To summarize the graph: we know that completions become more difficult as the ball is thrown further away from the line of scrimmage. If a CB’s ADOT is low, his completion percentage allowed should be higher, which means that cornerbacks who managed to be below the NFL average in both metrics were especially impressive. Jones was one of 20 CBs to fall in that ideal bottom-left quadrant, a strong group that includes names like Marlon Humphrey, Richard Sherman, and Tre’Davious White. If we only graph Eagles cornerbacks, Jones stands out even more:
The numbers don’t lie; opponents were more afraid to try to take Jones deep than any of the Eagles’ primary other three outside cornerbacks. Maddox, as a primarily slot CB, had a slightly lower ADOT than Jones did, but also had the team’s highest comp pct allowed as a result. The advanced stats here verify the conclusion we came to earlier; though the Eagles led the NFL in big plays allowed, Jones was by far the cornerback least responsible for it.
The Film: Man Coverage
Now, we’ll get to the reason that you’re here: can Jones man up the guy across from him? By just about any statistical metric, Jones was the Eagles’ best cornerback in 2019, but numbers alone will never reveal everything. With cornerbacks, individual stats are especially volatile; one can play good defense but allow a completion, and one can play atrocious defense but get bailed out by a worse pass.
In 2019, Jones exemplified this as well as anybody in the league. In fact, Jones did so on literally his first target of the season.
That’s not pretty. Before we analyze Jones, we can acknowledge that Ronald Darby (bottom of the screen to start) also screws up big-time. Philadelphia is in Cover 1 with a 5-man rush. Once Paul Richardson (#10) goes in motion, the original safety, Rodney McLeod, picks him up in man coverage. Darby should rotate to become the new high safety, but he stops and hovers around the hashes rather than getting to the deep-middle. Regardless, this is a bad look for Jones (CB, top of screen), as he should have been beaten for a 73-yard TD on his first target of the year. Jones is simply way too slow to flip his hips, not even starting to change direction until Terry McLaurin is already almost past him, and by the time Jones has finished rotating, McLaurin already has a couple of yards of separation. Jones gets especially lucky with the overthrow here, considering that Case Keenum and McLaurin converted on an almost-identical touchdown earlier in the game, when Douglas was in coverage. Jones’ hesitation to flip his hips, both in man and zone coverage, occurs throughout 2019.
Back to our point: cornerback stats are volatile. Washington runs an outside zone RPO while reading Zach Brown, with a pair of slants on the backside. The Eagles are in man coverage, this time Cover 1 Robber. And again, Jones (CB, top of screen) gets bailed out, this time by a drop instead of a bad throw. It’s a very nice route from Paul Richardson, who uses a jab step that fools Jones, before planting inside for the slant. But again, we see Jones struggle with his directional transitions; it’s not his speed, but rather his agility, that’s the problem, as he doesn’t flip his hips until it’s too late. The Redskins should be 2-2 for 83 yards and a TD when targeting Jones, but they’re instead 0-2. Jones obviously doesn’t get quite this lucky on every drive, but this graph demonstrates that he got some good breaks in man coverage:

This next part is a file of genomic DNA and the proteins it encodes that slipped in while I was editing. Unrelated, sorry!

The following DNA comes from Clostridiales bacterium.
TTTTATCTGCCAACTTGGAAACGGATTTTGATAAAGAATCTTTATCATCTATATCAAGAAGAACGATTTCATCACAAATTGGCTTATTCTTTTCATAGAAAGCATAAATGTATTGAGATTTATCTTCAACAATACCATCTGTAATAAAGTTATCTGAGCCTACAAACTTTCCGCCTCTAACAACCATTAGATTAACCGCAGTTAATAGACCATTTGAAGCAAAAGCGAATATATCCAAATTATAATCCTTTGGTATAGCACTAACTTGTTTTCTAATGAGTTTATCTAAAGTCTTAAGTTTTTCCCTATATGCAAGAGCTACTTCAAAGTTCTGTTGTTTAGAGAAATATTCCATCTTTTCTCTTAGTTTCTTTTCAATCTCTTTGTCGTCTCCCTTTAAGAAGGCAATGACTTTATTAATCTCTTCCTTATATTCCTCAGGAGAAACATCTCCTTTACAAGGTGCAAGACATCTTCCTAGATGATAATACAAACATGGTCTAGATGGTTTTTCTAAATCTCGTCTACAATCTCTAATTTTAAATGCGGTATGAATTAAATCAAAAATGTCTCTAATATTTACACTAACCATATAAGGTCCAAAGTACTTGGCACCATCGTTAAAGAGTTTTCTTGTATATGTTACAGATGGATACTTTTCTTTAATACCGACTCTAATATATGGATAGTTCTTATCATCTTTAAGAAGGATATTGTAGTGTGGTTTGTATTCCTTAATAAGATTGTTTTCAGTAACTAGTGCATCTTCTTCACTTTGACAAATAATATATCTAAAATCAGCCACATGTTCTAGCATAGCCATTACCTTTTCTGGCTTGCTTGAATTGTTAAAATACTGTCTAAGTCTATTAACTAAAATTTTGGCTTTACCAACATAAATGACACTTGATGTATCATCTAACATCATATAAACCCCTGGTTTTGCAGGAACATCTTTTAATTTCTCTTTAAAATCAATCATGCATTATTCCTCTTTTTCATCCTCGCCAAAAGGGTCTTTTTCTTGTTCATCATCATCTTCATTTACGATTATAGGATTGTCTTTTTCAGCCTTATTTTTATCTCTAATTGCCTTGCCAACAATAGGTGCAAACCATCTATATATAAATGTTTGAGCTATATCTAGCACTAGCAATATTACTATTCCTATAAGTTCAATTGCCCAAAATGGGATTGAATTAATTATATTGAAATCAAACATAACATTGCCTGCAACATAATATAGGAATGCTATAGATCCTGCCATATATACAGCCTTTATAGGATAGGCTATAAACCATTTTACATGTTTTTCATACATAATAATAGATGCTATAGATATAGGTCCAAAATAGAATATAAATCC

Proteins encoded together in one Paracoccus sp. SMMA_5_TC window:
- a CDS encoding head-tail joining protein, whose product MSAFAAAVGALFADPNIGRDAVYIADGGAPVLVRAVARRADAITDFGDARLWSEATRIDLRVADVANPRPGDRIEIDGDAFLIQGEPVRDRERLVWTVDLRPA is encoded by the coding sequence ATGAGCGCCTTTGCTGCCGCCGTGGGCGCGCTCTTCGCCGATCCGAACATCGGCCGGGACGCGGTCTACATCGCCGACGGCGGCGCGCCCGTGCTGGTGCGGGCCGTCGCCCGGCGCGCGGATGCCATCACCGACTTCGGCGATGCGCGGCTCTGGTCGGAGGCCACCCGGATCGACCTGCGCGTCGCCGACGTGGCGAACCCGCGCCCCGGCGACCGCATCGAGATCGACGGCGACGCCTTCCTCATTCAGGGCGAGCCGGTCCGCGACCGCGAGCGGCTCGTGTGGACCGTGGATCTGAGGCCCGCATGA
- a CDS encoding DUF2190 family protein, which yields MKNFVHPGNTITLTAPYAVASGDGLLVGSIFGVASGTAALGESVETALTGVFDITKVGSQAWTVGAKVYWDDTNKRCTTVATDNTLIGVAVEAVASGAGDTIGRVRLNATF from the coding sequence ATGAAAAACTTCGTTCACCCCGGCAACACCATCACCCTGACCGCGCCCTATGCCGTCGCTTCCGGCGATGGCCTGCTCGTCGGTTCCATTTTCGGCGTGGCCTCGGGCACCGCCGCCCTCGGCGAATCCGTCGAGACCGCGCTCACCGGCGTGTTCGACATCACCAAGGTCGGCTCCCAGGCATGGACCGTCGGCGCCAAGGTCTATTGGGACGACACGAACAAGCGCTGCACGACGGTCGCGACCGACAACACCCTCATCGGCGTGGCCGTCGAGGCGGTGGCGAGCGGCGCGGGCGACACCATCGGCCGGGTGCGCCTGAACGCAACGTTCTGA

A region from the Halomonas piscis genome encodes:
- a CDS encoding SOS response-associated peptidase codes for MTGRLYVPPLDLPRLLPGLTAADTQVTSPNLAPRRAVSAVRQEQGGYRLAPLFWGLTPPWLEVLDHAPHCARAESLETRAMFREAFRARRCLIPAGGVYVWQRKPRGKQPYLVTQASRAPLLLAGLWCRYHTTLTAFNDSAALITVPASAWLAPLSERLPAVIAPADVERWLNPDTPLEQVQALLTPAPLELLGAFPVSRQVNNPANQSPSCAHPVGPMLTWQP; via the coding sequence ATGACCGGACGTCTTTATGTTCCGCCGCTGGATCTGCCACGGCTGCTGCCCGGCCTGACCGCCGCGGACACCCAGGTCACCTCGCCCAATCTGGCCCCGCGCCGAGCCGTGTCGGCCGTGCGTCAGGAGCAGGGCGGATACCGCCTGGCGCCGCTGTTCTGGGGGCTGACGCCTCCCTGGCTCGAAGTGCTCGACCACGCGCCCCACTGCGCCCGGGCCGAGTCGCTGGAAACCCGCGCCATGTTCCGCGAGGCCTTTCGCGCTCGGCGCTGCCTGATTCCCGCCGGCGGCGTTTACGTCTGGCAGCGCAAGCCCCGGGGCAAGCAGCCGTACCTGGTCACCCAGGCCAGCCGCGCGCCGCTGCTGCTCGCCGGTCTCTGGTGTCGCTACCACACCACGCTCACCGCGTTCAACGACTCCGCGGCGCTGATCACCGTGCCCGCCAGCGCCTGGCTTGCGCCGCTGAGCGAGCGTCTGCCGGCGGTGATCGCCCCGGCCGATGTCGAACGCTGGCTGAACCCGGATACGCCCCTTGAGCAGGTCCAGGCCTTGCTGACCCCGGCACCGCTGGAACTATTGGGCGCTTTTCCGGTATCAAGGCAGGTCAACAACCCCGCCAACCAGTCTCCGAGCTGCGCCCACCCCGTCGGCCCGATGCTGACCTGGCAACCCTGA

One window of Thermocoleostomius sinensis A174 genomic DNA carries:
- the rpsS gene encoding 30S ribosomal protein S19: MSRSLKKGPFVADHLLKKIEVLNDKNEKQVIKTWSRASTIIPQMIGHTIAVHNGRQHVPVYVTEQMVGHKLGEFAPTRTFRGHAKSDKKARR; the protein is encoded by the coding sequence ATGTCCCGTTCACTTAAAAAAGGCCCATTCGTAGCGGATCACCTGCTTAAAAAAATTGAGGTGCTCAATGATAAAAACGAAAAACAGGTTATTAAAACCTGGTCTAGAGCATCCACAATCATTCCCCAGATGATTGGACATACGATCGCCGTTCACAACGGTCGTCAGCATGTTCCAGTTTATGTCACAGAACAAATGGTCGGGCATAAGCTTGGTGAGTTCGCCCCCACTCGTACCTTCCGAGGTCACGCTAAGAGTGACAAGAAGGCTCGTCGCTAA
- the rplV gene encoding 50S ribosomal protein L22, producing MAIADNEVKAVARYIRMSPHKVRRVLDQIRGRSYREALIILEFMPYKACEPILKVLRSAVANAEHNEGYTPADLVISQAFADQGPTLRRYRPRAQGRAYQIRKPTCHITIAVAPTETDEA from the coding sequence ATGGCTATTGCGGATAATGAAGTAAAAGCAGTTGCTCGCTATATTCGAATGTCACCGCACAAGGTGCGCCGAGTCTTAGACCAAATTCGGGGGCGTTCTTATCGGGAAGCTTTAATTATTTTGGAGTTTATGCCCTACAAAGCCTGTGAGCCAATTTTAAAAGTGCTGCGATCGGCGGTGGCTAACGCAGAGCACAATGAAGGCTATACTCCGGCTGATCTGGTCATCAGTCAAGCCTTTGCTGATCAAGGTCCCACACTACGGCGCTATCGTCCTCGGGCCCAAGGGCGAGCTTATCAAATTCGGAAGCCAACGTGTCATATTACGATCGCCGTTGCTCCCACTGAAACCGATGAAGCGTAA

Jones was among the NFL’s better CBs in terms of passer rating allowed in man coverage, but his 30.0% rate of dropped/off-target throws was also high, showing that his stats got inflated by some good luck. Two side notes: that dot on the top right is Jalen Mills, the NFL’s only CB to have at least one-third of his man targets be dropped/off-target and still have a passer rating allowed of 100+ in man. His move to safety is going to benefit the Eagles a lot. The dot on the top left is Xavier Rhodes, who made the Pro Bowl despite allowing a 95.7% comp pct and 148.5 passer rating in man coverage. This is why we should stop using Pro Bowls to measure skill. Here’s the same chart, just with PHI CBs:
Rough go for Mills. But all digressions aside, we can dig into Jones’ final target of the drive:
This drive sums up the enigma of Sidney Jones as well as any other. Not only can Jones be inconsistent on a game-to-game basis, but he can look like he doesn’t belong on a roster and look like a shutdown CB even within the same series of downs. Here, we see the Sidney Jones that the Eagles drafted. Philadelphia is again in Cover 1 with a 5-man blitz, leaving Jones (slot CB, top of screen) with no help against the bigger Vernon Davis. Jones does not get fooled by the stutter-steps at the start of the route this time, as he keeps his hips parallel to the LOS before making his break inward, and he makes a perfectly timed play on the ball without arriving early enough to be flagged.
The following week against Atlanta was Jones’ best game of the season as an outside CB in my opinion, but it still wasn’t perfect.